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Pope Francis is now in South Sudan

Pope Francis arrived in South Sudan Friday evening from the Democratic Republic of Congo to start a long-awaited ecumenical pilgrimage for peace in South Sudan.

John Baptist Tumusiime, Vatican News staffer – Juba, South Sudan.

President Salva Kiir welcomed the Pope at Juba International airport. Also at the airport were First Vice President Riek Machar; the Archbishop of Canterbury, Justin Welby;  Moderator of the General Assembly of the Church of Scotland, Rt Rev Dr Iain Greenshields as well as other religious leaders of the Catholic and Protestant faiths.  

The three Church leaders are in South Sudan to deliver a message of peace and reconciliation in continuation of a process that began in 2019 when Pope Francis, with support from Archbishop Justin Welby and the retired Moderator of the Church of Scotland, Very Rev Dr John Chalmers came together to encourage peace in South Sudan.

The Vatican Retreat

Those who took part in the 2019 retreat at the Vatican were members of the Presidency of the Republic of South Sudan who, according to the Revitalised Agreement on the Resolution of Conflict in South Sudan, included Salva Kiir Mayardit, President of the Republic; Vice-Presidents designate, Riek Machar Teny Dhurgon, Taban Deng Gai, and Rebecca Nyandeng De Mabio, widow of the Sudanese leader, John Garang.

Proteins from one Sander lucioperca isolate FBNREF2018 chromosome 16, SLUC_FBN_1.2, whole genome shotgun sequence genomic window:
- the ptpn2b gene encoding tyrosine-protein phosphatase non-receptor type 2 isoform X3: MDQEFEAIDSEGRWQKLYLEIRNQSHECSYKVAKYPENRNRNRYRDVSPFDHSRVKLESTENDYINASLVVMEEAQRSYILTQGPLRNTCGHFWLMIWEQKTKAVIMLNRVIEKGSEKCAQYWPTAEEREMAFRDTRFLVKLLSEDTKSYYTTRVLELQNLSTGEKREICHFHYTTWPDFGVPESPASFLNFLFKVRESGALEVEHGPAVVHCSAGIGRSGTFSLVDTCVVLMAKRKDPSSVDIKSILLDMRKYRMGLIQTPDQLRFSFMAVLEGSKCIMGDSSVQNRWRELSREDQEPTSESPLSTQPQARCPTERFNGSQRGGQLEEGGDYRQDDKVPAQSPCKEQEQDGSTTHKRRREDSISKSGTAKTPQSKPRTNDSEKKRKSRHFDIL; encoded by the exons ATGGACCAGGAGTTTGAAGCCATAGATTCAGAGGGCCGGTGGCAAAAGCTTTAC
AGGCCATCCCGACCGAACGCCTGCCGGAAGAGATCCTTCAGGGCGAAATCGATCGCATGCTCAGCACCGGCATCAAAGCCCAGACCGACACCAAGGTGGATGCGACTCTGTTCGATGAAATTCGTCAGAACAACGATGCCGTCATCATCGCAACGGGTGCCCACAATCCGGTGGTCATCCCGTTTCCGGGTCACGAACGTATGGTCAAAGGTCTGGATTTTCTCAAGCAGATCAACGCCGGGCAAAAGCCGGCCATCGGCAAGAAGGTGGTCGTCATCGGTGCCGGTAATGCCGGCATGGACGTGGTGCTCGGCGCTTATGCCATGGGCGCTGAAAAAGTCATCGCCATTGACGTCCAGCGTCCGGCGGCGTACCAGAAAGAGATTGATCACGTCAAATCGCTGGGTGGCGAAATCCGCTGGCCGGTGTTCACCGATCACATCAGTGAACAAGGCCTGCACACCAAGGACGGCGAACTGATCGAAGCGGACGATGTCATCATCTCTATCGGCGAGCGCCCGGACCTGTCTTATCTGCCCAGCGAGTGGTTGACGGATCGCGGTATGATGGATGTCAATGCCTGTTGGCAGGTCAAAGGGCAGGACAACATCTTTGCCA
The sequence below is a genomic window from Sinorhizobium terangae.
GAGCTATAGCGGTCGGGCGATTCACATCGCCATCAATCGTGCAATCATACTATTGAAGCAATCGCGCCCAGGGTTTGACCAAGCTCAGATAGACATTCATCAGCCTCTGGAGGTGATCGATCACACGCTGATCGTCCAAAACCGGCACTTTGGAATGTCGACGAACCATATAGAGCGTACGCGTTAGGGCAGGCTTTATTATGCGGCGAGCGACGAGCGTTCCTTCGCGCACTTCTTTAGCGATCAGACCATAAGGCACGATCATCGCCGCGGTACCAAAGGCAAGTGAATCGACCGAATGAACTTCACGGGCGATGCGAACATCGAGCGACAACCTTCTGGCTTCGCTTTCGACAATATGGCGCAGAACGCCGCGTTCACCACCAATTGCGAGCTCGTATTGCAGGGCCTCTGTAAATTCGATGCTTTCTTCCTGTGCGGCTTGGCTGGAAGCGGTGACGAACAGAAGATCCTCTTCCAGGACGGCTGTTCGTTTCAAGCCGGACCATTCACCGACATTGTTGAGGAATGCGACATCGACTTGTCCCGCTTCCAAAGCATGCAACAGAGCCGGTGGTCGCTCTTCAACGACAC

Others who participated were ecumenical members of the Council of Churches of South Sudan. The preachers at the retreat were Archbishop John Baptist Odama of Gulu, Uganda, and Nigerian Jesuit Father Agbonkhianmeghe Orobator.

At the end of the retreat, Pope Francis kissed the feet of South Sudan’s leaders and challenged them to end the war and commit to peace.

The post-independence crisis

South Sudan gained independence from Sudan in July 2011 amidst joy and great expectations for a promising future for the citizens of the new nation. This joy was, however, short-lived because the country was plunged into civil conflict in 2013 following a power struggle between President Kiir and Riek Machar, whom Kiir had earlier removed from the position of Vice President. The ensuing armed conflict killed hundreds of thousands of people and displaced more than two million others, with some seeking safety in Internally Displaced People’s camps and others fleeing to neighbouring countries as refugees.

A peace agreement was signed between the two men in 2018; although shaky, it still holds.

Three Wisemen

Many South Sudanese believe that the coming of Pope Francis, Archbishop Welby and the Rt. Rev. Dr Greenshields will strengthen the peace agreement and bring the plight of the people of South Sudan to international attention. The majority of south Sudanese have much hope in the three visiting Church leaders and have taken to referring to them as the “three wise men.”

Listen to the audio version of John Baptist’s report here.

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